Why do we slam the door in each others’ faces?

Convener(s): Wendy Windle           

Participants: Jean-Paul Van Cauwelaut, Sarah Brignal, Sin Inqul, Suzy Harvey, Haley Radford, Alan Cox (and a few others who didn’t sign, but were very nice)

Summary of discussion, conclusions and/or recommendations: 

We quickly established that this issue  - why do we not help each other to succeed more? – needed to be approached from the point of view of, on the one hand, actors and the other, casting/ directors. 

As actors there is a feeling that we are not willing to help each other succeed.  As if success is a limited thing that one must hog for oneself by hoarding information and resources.  Also, actors only ever ask if you are employed when they are.  Sin likened it – brilliantly- to children eying each other up and asking ‘how old are you?’  The oldest child wins.  As does the gainfully employed actor. 

Perhaps it is this awful trap actors fall into of equating their self esteem with their level of work that causes this fear reaction to having others find work if we have not.  Some how this translates into behaviors such as not telling friends about auditions they might be perfect for when we want the job ourselves.  As if we are really ever in competition with each other!  The right person will get the job no matter what!!!

Actors can be mean to each other when they are successful and feel ‘better’ than you.  Only to be reduced to shivering wrecks when the work runs out.  It’s only a job!  You are still a valid human being!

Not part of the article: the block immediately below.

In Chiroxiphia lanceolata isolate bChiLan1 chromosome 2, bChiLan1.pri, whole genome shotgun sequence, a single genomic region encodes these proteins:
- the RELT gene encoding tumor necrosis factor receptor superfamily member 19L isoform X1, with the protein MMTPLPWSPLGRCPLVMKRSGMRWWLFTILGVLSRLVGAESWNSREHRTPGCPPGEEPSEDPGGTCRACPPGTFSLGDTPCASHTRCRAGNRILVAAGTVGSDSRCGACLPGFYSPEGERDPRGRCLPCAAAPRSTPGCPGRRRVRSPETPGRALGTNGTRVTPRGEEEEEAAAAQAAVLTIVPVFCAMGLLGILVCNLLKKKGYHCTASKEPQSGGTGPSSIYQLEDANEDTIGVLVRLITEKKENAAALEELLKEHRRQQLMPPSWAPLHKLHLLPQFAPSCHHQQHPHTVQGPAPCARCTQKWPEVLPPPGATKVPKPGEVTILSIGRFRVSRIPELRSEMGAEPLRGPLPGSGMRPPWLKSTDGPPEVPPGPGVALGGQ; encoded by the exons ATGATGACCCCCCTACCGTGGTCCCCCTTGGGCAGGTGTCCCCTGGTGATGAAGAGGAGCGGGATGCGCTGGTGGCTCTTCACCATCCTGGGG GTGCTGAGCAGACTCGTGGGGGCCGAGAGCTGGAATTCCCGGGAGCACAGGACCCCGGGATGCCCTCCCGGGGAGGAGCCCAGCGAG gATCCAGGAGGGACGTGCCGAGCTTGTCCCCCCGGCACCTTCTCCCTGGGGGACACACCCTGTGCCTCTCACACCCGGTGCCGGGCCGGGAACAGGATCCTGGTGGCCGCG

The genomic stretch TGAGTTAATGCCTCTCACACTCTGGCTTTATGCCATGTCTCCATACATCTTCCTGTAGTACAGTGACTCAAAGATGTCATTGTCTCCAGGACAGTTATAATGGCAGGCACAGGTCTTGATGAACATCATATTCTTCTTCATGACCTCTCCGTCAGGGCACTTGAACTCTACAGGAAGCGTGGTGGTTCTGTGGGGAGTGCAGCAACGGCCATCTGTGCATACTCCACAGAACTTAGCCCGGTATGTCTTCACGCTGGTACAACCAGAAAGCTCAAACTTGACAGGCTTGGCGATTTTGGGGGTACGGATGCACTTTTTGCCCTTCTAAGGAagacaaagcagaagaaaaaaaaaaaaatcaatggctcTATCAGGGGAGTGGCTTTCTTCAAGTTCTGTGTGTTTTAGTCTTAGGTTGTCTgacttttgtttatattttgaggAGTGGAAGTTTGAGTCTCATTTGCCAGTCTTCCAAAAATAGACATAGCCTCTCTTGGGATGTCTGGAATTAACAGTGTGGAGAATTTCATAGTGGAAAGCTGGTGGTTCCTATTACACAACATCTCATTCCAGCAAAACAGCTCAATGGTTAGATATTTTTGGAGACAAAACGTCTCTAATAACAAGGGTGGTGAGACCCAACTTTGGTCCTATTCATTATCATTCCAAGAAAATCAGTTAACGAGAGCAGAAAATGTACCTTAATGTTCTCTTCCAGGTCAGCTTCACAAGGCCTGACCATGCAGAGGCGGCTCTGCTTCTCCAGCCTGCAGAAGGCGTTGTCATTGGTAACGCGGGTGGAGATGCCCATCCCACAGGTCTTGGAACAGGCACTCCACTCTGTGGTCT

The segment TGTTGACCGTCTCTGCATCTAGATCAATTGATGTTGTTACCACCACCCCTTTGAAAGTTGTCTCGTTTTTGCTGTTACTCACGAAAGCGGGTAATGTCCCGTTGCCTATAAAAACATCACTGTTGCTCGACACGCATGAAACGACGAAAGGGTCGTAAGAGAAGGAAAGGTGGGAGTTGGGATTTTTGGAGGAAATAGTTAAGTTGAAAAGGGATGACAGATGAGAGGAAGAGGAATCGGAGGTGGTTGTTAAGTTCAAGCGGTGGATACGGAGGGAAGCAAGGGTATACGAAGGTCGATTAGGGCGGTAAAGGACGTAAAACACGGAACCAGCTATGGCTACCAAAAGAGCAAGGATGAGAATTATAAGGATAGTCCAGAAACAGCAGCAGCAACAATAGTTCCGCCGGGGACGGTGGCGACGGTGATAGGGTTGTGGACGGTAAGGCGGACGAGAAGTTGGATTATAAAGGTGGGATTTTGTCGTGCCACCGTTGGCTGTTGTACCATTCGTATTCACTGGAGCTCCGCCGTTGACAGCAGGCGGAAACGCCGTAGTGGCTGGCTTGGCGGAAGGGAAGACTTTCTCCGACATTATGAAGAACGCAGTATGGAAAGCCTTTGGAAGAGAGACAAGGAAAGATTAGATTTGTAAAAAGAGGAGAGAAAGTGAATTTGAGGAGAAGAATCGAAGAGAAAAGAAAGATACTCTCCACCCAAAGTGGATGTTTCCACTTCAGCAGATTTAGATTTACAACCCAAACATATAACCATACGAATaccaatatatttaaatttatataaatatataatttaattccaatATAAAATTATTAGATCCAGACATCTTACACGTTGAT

Also discussed was the phenomenon (amongst all members of the profession) of slamming the door in the face of people who are too successful!  Not giving the confident, accomplished, i.e. ‘scary’ actress a job over the nice ‘safe’ easy to get along with type.

Someone rather excellently pointed out that the problem is that we are English.  This is why we do not openly discuss with our peers that we are afraid of failing, so we act strangely towards each other. 

Moving on to casting/ directors, there is a class system in place it seems where every one is waiting for you to ‘be someone.’  Don’t write to me until you are someone.  WHAT THE?!  Again an English thing as in America there is a feeling that casting officials really do want you to be the next big thing and want you to call them – within reason.  Why is it that an actor here can be thoroughly rejected, and the next week land a big part, then suddenly they have demi-god status?  Ah, well, as long as they are still nice to their friends….

In conclusion, fear seems to be driving the industry.  Don’t be afraid!  Celebrate each other’s successes!  You will be next.  Success will come to us all – it might not be the way you thought you wanted it, but then you have just been saved from a life you would not enjoy.  Keep the doors open for each other.  Share your resources.  The pie is big enough for us all – and your job is not who you are.  It’s just a job.  It doesn’t make you any better or worse than any body else.